e.g. Zooming in to a point on-screen, and then moving the mouse to zoom over another part of the screen (and zooming) - (whilst still zoomed in) causes unexpected behaviour due to the change in x.y co-ords.

So; i'm currently looking into how I can work out "where stuff is" when the zoom (or scale) is greater than 1. 

 

Turns out that this isn't such a trivial task!

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I think pivot is not useful here, as it's not fixed in this case and you'd need to do some confusing math when you change it...

 

Here's the code I use for zooming:

    screenToWorld: function (p) {        return {            x: this.position.x + p.x / this.scale,            y: this.position.y + p.y / this.scale        }    },     worldToScreen: function (p) {        return {            x: (p.x - this.position.x) * this.scale,            y: (p.y - this.position.y) * this.scale        }    },        zoom: function (zoomLocationScreen, zoomScale) {     //get the world coordinates of the zoom location        var zoomLocationWorld = this.screenToWorld(zoomLocationScreen);                //change scale, clamp it between minScale/maxScale        this.scale = Math.max(Math.min(this.scale * zoomScale, this.maxScale), this.minScale);                //where is the zoom location now, after we changed the scale?        var newZoomLocationScreen = this.worldToScreen(zoomLocationWorld);                //move the world so that the zoomed-location goes back to where it was on the screen before scaling        this.position.x += (newZoomLocationScreen.x - zoomLocationScreen.x) / this.scale;        this.position.y += (newZoomLocationScreen.y - zoomLocationScreen.y) / this.scale;    } 
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Hm, setting the pivot will 'offset' the DOC, so you simple need to set the x/y to the same coordinates, which sounds simpler, but maybe I'm missing something here.

 

Hi @digibo,

 

The problem comes that this is only good when scale is (1=1). As soon as you scale up, the x/y co-ords no longer correspond to the same places.

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Here how I zoom to mouse position by wheel. The accuracy is not perfect, but it resolves my task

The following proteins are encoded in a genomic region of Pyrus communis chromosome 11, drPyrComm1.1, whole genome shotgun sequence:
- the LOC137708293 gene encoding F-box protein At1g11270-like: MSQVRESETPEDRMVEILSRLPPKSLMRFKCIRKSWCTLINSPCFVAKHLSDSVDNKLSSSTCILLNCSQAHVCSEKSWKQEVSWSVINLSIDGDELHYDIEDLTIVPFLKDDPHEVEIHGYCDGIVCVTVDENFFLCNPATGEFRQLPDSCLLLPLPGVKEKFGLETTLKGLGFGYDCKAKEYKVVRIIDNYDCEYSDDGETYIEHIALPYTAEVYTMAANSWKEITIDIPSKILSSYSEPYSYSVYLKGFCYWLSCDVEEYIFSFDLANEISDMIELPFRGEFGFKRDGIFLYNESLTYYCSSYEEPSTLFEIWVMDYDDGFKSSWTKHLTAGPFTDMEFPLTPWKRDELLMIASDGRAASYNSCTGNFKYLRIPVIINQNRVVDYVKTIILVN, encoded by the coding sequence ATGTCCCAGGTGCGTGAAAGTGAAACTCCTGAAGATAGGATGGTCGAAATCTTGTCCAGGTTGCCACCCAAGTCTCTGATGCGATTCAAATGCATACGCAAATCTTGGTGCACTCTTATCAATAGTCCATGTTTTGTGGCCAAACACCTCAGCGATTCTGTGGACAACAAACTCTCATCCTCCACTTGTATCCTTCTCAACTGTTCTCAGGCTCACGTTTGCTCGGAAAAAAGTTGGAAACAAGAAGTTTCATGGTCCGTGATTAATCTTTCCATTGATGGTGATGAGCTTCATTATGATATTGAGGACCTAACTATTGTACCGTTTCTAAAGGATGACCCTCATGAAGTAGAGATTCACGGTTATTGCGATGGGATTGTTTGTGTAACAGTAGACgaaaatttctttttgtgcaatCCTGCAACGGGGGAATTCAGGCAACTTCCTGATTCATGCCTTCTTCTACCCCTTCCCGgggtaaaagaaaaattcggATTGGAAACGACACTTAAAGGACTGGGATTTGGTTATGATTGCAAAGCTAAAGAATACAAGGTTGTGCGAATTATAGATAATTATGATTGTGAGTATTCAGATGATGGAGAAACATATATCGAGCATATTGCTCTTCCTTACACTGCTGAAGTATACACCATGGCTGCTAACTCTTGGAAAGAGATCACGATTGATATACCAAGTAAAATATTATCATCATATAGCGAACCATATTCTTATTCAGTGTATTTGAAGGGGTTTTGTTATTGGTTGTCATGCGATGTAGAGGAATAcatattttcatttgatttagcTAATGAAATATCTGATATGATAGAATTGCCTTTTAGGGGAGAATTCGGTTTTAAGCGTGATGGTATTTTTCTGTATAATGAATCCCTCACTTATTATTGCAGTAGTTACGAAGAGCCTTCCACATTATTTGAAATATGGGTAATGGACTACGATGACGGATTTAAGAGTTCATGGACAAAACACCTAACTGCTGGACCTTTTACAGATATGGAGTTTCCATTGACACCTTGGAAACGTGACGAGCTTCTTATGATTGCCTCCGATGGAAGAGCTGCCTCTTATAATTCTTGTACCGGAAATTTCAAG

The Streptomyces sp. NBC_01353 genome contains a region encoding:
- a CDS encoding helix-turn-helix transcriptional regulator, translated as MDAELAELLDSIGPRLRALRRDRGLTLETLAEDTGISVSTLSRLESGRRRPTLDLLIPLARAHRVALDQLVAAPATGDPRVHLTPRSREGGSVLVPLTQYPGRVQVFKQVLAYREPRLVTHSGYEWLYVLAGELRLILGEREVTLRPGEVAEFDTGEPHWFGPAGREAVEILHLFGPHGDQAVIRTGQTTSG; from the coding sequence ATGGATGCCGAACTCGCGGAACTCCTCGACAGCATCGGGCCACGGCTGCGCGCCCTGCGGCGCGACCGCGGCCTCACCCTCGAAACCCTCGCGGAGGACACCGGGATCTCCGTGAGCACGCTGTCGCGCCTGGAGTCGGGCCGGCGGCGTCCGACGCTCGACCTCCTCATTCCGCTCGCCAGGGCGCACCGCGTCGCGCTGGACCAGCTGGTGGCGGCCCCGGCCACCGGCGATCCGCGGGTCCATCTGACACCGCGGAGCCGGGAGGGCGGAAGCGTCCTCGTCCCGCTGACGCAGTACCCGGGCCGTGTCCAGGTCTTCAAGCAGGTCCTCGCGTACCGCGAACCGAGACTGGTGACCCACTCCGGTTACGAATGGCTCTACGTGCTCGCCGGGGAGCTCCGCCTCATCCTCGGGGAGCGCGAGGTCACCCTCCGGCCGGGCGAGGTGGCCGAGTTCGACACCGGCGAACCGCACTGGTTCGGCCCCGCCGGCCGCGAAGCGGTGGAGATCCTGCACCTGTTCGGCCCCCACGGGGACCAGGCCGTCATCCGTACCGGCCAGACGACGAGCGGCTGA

var doc = new PIXI.DisplayObjectContainer;var canvas = $('canvas');//Bind eventcanvas.bind('wheel', function (e) {    if (e.originalEvent.deltaY < 0) {        zooming(1, e.originalEvent.pageX, e.originalEvent.pageY);    } else {        zooming(-1, e.originalEvent.pageX, e.originalEvent.pageY);    }});function zooming(zoom, x ,y) {    //Current scale    var scale = doc.scale.x;    //Mouse position    var mouse = new PIXI.Point(x,y);    //Mouse position relative to DisplayObjectContainer    var point = doc.toLocal(mouse);    //zooming    if (zoom > 0) {        if (scale < SCALE_MAX) {            scale += 0.1;                        //moving            doc.position.set(-point.x / 7, -point.y / 7)        }    } else {        if (scale > SCALE_MIN) {            scale -= 0.1;            //moving            doc.position.set(point.x / 7, point.y / 7)        }    }    doc.scale.set(scale, scale);}

 

Hi, what's the purpose of the divide by seven when re-positioning the game world?

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  • 5 months later...

Just in case someone is looking for this, I tried some of the zoom implementations of this post but they did not work for me. I think the problem is that the stage.x,stage.y values that PIXI.js reports are not scaled with stage.scale.x,stage.scale.y.

Here is my implementation that also adds a correction to the stage.x, stage.y that is related to the differences of scales, I'm not quite sure about this correction may be someone can explain why it works  :)

http://plnkr.co/edit/II6lgj511fsQ7l0QCoRi?p=preview

It works pretty well for medium scales.

Cheers